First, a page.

Following the pioneering experiments that took place with discharge tubes in the 19th Century, it has been supposed that electricity is the flow of electrons, or rather, wiggling electrons that do not move, but allow "current" to pass through. I suspected that this electric current had something to do with the fluid aether, so I set-about trying to design a new model for the atom that was based in aether theory.

In the previous post, Dr.Paul Rowe was illustrating his theory that hydrogen could be produced in a vacuum, and he does so in the unconventional, but most charming, form of a play, "The Fall and Rise of the House Of Cards." Rowe had personally experienced the appearance of hydrogen following experiments where he detonated explosives containing aluminum flake in vacuum. Intrigued by the presence of hydrogen, Rowe began to investigate other experiments where hydrogen was procured from a vacuum. It became more apparent that the early pioneering experimenters were also aware of the puzzling appearance of hydrogen, under certain conditions, in an extreme vacuum. The conclusion that Rowe comes to is that a vacuum is not a void, but a "concentrated matrix of protons and electrons". The matrix to which Rowe refers is better known, in some circles, as the luminiferous aether.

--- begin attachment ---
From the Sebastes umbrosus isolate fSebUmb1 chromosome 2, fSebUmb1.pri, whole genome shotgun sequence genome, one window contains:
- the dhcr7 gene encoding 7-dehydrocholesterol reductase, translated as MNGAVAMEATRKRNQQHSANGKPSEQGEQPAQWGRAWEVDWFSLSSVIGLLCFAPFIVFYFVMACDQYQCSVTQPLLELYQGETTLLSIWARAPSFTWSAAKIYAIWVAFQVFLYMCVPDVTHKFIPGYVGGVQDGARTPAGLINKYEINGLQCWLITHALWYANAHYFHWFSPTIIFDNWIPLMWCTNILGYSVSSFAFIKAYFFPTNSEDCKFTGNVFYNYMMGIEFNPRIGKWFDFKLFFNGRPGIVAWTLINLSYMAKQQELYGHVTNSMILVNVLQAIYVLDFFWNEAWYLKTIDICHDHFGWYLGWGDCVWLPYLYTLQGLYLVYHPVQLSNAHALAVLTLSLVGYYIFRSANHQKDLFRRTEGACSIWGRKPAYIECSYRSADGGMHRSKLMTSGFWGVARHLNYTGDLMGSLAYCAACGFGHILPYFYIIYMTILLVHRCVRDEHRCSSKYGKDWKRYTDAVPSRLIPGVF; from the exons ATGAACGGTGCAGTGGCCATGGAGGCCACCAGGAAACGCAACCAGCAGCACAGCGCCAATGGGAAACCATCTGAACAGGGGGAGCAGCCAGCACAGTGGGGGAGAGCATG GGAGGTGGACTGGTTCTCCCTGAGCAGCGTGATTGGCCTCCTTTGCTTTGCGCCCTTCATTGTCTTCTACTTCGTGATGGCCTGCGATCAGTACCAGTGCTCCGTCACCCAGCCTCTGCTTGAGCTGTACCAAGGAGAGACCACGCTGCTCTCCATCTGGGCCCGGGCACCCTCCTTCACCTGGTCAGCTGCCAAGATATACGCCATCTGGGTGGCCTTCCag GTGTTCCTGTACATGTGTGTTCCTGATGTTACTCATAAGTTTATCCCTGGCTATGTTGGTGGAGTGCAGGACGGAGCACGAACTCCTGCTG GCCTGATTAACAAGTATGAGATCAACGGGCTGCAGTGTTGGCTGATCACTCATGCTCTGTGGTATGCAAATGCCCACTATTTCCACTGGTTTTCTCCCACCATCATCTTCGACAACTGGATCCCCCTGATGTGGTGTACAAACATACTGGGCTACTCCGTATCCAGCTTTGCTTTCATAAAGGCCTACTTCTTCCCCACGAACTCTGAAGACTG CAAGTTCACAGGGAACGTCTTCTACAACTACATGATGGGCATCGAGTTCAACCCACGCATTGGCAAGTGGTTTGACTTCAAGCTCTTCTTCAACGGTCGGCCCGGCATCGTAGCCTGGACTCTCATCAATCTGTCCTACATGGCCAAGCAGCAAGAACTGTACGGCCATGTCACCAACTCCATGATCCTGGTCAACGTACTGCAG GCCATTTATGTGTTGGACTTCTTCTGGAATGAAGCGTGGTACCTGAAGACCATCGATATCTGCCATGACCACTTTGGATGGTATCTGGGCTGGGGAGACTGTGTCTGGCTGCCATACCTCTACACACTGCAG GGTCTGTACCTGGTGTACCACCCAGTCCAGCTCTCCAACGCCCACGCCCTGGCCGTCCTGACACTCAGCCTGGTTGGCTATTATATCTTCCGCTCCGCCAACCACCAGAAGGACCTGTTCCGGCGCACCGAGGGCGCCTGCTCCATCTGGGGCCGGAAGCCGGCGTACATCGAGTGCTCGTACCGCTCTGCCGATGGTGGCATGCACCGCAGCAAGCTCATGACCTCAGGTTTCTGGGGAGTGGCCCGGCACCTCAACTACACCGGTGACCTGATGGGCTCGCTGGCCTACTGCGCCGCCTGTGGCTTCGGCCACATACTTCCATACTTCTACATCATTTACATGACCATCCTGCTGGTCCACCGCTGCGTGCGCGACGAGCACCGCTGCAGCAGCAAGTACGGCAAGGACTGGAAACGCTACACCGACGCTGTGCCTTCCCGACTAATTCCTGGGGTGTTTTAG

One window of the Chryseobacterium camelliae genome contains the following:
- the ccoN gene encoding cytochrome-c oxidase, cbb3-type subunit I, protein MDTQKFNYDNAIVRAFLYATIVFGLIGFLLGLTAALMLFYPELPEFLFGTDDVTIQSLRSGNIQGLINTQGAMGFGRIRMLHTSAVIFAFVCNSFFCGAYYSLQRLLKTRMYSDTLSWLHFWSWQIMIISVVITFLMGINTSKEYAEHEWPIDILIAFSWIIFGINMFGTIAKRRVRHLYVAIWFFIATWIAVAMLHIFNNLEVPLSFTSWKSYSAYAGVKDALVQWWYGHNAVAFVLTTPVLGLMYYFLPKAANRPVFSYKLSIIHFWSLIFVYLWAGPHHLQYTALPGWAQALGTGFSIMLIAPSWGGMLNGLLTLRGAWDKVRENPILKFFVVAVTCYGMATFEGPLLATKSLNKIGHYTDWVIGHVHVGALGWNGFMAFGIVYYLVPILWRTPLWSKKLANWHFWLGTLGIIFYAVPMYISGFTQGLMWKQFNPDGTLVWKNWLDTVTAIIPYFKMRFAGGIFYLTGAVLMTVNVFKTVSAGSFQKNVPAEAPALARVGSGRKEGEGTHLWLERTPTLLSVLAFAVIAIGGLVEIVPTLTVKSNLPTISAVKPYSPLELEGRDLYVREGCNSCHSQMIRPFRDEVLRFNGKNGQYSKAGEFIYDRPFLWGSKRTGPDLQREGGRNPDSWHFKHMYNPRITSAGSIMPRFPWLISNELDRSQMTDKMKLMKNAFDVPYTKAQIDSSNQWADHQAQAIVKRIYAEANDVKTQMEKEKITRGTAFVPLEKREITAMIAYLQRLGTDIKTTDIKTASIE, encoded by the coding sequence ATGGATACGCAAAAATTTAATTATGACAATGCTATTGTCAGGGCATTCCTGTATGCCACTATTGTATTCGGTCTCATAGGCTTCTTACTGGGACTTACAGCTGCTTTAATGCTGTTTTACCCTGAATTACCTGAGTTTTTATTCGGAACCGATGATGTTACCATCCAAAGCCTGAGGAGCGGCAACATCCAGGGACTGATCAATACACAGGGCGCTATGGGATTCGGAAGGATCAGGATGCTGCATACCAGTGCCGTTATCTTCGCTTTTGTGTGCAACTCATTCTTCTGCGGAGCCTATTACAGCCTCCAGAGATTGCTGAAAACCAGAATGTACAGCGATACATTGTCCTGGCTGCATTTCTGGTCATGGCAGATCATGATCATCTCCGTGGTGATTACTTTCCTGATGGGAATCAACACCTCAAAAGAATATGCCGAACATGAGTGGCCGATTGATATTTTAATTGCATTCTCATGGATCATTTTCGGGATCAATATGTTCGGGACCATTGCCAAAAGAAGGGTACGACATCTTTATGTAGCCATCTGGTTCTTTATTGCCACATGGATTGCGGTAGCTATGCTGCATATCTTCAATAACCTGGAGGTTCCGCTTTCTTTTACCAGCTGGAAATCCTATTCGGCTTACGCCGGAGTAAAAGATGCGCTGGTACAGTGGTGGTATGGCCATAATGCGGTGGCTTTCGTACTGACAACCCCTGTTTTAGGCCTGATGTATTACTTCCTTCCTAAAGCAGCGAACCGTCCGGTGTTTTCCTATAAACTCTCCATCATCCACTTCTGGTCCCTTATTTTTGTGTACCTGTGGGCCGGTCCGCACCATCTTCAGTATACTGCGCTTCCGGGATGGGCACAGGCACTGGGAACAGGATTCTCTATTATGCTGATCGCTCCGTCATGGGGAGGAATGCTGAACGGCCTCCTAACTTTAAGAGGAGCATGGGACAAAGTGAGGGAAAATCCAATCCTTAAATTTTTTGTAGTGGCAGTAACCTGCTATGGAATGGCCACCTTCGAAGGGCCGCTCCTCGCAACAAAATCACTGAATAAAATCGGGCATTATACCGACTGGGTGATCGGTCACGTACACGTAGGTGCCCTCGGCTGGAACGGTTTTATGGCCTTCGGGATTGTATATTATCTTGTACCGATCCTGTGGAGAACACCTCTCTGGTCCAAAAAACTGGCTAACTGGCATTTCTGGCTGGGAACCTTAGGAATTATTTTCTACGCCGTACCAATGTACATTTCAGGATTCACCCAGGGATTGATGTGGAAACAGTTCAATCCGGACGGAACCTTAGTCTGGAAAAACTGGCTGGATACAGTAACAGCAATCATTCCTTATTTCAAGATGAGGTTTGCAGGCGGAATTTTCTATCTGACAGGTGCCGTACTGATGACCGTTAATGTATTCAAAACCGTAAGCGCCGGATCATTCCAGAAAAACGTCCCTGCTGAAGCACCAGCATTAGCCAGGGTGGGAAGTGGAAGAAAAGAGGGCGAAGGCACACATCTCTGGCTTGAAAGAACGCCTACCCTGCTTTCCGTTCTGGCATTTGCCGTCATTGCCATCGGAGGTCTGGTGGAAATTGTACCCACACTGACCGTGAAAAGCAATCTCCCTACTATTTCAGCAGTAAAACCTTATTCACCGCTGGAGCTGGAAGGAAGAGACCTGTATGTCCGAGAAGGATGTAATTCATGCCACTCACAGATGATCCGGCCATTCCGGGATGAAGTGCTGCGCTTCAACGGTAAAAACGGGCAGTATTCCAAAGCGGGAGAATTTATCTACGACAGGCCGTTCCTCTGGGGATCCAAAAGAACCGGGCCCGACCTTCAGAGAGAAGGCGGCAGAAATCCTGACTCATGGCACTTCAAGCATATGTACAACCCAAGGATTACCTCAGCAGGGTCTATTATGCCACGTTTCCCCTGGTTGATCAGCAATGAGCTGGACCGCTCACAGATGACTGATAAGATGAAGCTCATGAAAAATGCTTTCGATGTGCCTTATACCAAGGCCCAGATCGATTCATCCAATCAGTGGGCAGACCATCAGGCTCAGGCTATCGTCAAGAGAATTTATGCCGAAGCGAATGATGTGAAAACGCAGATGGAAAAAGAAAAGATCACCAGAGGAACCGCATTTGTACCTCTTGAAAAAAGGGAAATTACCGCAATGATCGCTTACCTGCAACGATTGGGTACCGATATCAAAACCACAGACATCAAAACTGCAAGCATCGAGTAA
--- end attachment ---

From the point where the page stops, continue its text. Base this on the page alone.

I at first thought I might be able to give something of my own ideas to Rowe's theory, but instead, it has shown me that there is a problem with my model of the atom (at least it now gives me an opportunity to develop a much better one!) The problem with my theory arises because I have designed the electron as a structure in the aether. I had concieved the proton and electron as dipolar vortices in the aether, so that I could go on to construct an atom that looked like a vortex ring - a donutom (I figured that the neutron would later emerge as being part of the mass that made up a donutom.)

I imagined electricity, not as a flow of electrons, but as a flow in the aether - similar to the wind that flows between high and low weather systems. Indeed, I thought of the electron as a cyclone which sucked up the aether and it was this force that was somehow generating negative electricity. Positive electricity would be a force generated by the proton as it blows out the aether. To me, electricity was not so much a flow of electrons, but a flow of aether energy through a chain of protons and/or electrons. Though electricity was a seperate entity to protons and electrons - it was inextricably linked to them. This makes sense when you think of electricity flowing through conductors, but what of the electricity that passes through a vacuum? It would mean that negative electricity in a vacuum must be involved with electrons. In many ways, the electricity which I tried to concieve from the aether, shares the same inhibition as mainstream theory - in that electricity is a fundamental property of matter.